ColbertTruthinessEver thought about what it must take for Colbert to stay in character, and to do it for so many years? This morning I ran across a nice little article that links to a Slate podcast in which Colbert explains—very interesting.

Happy birthday, Mr. President

If you gave this backstory to a character in a novel it would be justifiably criticized for being unbelievable, too over the top:

An East Coast child of Ivy League privilege, son of a U.S. senator, postpones college to enlist in the Navy and gets shot down over the Pacific and dramaticallyGeorgebush rescued on film but serves through until the end of the war, then goes to Yale where he is the captain of the baseball team and graduates Phi Beta Kappa with a degree in economics in just two and a half years before taking his wife and growing family to West Texas and making his fortune in the oil business before running for office and becoming the first Republican to represent Houston in the U.S. House; and after he loses a run for the Senate his party calls on him to be the U.S. ambassador to the United Nations, and then during the Watergate crisis the national party chairman, and then the chief liaison to Communist China, and then the director of the CIA; and when he runs for president but loses in the primaries, the guy who wins the nomination picks him as his vice president and he serves eight years as VP before winning the White House on his own and presiding over the end of the Cold War; and then he turns his attention to an international non-profit organization trying to solve social programs through the promotion of voluntary service to others.

Yeah, sure…very believable.

But it’s all true.  And today, George Bush turns 90 years old.  Despite the fact that he’s pretty much wheelchair-bound these days he celebrated with a tandem parachute jump (pictures included!) this morning before hosting a party for 200 that will feature Irish tenor Ronan Tynan.

The man is still a great example, perhaps especially to young people “who weren’t even born when he left office” and who are disenchanted with the American political system.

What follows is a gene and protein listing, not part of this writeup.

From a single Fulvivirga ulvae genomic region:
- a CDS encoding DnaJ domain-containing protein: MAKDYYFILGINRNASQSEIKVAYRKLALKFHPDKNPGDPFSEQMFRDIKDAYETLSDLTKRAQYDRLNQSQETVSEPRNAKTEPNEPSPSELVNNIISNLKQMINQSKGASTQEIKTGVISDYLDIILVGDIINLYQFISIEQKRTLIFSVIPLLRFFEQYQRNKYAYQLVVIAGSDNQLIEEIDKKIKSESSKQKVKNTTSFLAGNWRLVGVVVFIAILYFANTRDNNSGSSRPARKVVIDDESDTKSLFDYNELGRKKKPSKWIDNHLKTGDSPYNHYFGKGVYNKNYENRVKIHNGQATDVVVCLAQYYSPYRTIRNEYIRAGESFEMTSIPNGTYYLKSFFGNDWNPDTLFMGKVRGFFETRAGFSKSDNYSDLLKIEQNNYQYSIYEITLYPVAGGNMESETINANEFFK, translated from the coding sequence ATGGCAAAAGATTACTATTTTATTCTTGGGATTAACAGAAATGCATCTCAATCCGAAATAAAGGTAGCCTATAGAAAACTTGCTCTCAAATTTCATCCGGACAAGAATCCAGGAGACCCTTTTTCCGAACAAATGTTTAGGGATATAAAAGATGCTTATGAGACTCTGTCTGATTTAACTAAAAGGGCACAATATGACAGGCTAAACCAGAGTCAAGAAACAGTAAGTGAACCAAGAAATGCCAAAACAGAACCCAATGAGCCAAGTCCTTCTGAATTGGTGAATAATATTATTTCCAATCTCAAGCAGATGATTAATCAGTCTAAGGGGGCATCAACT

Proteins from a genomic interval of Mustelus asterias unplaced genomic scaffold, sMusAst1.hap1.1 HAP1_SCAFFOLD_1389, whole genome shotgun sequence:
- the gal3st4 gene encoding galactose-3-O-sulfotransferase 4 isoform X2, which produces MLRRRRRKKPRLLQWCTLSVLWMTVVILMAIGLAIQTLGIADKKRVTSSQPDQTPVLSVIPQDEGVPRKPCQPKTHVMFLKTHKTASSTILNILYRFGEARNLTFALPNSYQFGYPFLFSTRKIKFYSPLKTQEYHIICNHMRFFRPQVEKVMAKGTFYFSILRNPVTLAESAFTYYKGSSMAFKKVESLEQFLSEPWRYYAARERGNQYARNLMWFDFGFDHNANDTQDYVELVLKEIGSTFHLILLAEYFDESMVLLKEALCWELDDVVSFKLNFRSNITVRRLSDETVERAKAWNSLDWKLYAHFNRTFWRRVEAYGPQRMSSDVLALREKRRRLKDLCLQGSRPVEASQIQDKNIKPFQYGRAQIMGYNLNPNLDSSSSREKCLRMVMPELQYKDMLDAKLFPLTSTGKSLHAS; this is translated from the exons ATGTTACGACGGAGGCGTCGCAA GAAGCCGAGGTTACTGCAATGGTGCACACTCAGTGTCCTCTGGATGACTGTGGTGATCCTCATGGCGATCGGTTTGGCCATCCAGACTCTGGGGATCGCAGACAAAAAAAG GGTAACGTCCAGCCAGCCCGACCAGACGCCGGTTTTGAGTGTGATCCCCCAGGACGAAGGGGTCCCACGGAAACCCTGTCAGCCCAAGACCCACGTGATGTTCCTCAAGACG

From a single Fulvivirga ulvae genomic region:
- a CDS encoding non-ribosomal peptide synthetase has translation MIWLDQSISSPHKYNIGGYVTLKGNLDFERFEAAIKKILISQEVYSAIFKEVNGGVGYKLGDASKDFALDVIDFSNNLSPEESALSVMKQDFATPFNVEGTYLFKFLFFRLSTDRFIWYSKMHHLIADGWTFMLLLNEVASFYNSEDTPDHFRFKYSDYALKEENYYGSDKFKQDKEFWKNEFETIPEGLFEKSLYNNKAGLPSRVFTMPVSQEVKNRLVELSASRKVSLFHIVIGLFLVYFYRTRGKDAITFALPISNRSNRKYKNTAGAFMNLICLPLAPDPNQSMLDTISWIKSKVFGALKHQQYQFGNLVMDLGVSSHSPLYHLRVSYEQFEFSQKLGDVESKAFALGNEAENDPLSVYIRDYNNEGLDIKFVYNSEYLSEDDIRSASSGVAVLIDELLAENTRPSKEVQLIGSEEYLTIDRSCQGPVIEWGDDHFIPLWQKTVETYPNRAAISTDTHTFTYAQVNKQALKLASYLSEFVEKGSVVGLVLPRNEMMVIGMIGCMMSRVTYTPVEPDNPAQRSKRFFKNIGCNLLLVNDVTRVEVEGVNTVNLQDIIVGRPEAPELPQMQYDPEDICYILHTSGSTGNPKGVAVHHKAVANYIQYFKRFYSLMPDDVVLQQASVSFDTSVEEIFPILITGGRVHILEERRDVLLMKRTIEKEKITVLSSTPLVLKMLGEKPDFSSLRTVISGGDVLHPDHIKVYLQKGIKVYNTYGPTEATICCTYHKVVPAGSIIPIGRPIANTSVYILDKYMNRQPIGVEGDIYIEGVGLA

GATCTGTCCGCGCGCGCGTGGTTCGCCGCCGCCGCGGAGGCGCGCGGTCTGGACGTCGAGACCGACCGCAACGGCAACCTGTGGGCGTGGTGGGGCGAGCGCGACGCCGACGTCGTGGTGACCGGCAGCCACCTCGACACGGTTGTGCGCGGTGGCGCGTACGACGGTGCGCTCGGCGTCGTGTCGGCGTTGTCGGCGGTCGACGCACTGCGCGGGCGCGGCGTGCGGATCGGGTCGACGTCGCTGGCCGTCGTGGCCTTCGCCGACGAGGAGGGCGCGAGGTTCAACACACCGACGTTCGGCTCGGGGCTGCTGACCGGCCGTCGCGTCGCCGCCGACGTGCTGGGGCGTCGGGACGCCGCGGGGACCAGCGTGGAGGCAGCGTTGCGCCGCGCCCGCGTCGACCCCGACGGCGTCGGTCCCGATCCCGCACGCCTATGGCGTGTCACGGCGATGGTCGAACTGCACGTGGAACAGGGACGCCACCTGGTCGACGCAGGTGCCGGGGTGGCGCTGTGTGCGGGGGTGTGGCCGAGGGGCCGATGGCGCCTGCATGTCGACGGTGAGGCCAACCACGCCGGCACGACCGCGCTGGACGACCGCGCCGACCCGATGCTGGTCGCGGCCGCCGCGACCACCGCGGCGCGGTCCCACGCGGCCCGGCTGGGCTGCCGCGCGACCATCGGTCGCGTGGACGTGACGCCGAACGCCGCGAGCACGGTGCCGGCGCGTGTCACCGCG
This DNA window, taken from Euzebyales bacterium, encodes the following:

It starts with what Bush said to a group of young people in one of the last speeches he gave as President: “What all of us seek in our life is meaning and adventure. It’s through service that all of us can find both.”

Mary Kate Cary, a former Bush White House aide and the executive producer of a film about Bush that airs on CNN (twice) this Sunday, June 15, gives us a taste of what some prominent folks have to say in her film about Bush and his legacy of doing for others, and for the right reasons.

What I have to say is, thank you.  And, happy birthday!

Dear Pat Ryan,

I just thought I’d check in to see how things are going with you.  Some of us have gotten a little curious because we haven’t heard much of anything from you in a while now and we started to wonder what was going on.  I mean, if you say you’re going to write a blog, it is customary to actually write something from time to time.  You know, something to make the customers realize that you’re not stone dead, or ignoring them, or “too busy with work and other things” to be bothered keeping up with your commitments.  C’mon, just six damn posts in the last four months?  What’s the deal?

I mean, fercryingoutloud, in just the last few months you’ve passed up the chance to say something about:

You’ve sort of led people to believe that you cared about civil liberties and the whole gay marriage thing, or were at least interested in the subject, but when

you observe radio silence.  I mean, you gotta understand why the people would at least wonder if you’ve given up, or converted or something.

You even let this great picture on Twitter go by without any acknowledgement!


So anyway, I’d just like to say I hope you get your shit together and try to be a little more regular contributor in this space, or the owners may start thinking seriously about changing the name up there at the top of the page.